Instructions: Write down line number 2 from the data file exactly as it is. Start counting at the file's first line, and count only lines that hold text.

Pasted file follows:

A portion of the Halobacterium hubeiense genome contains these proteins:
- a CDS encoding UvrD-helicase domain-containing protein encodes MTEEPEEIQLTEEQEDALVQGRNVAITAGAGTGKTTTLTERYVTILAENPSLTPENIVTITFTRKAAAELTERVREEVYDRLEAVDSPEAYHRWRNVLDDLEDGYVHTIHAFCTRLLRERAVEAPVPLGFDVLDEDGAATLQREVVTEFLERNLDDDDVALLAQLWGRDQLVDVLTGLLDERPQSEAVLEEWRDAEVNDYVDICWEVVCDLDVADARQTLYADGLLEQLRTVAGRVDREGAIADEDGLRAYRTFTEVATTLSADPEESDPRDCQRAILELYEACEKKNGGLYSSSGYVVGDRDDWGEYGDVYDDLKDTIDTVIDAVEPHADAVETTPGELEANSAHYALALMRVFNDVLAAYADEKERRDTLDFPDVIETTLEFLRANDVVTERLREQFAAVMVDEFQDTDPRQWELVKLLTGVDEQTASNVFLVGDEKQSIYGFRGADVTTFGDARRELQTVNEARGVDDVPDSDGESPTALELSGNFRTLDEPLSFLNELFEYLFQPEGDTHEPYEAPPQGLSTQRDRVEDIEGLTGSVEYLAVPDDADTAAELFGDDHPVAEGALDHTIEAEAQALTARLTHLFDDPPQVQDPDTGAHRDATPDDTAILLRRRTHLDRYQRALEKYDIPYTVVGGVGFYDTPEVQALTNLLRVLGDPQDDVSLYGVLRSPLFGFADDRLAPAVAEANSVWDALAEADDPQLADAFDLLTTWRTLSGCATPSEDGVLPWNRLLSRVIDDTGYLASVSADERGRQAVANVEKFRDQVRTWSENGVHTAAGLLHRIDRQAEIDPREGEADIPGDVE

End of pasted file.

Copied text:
- a CDS encoding UvrD-helicase domain-containing protein encodes MTEEPEEIQLTEEQEDALVQGRNVAITAGAGTGKTTTLTERYVTILAENPSLTPENIVTITFTRKAAAELTERVREEVYDRLEAVDSPEAYHRWRNVLDDLEDGYVHTIHAFCTRLLRERAVEAPVPLGFDVLDEDGAATLQREVVTEFLERNLDDDDVALLAQLWGRDQLVDVLTGLLDERPQSEAVLEEWRDAEVNDYVDICWEVVCDLDVADARQTLYADGLLEQLRTVAGRVDREGAIADEDGLRAYRTFTEVATTLSADPEESDPRDCQRAILELYEACEKKNGGLYSSSGYVVGDRDDWGEYGDVYDDLKDTIDTVIDAVEPHADAVETTPGELEANSAHYALALMRVFNDVLAAYADEKERRDTLDFPDVIETTLEFLRANDVVTERLREQFAAVMVDEFQDTDPRQWELVKLLTGVDEQTASNVFLVGDEKQSIYGFRGADVTTFGDARRELQTVNEARGVDDVPDSDGESPTALELSGNFRTLDEPLSFLNELFEYLFQPEGDTHEPYEAPPQGLSTQRDRVEDIEGLTGSVEYLAVPDDADTAAELFGDDHPVAEGALDHTIEAEAQALTARLTHLFDDPPQVQDPDTGAHRDATPDDTAILLRRRTHLDRYQRALEKYDIPYTVVGGVGFYDTPEVQALTNLLRVLGDPQDDVSLYGVLRSPLFGFADDRLAPAVAEANSVWDALAEADDPQLADAFDLLTTWRTLSGCATPSEDGVLPWNRLLSRVIDDTGYLASVSADERGRQAVANVEKFRDQVRTWSENGVHTAAGLLHRIDRQAEIDPREGEADIPGDVE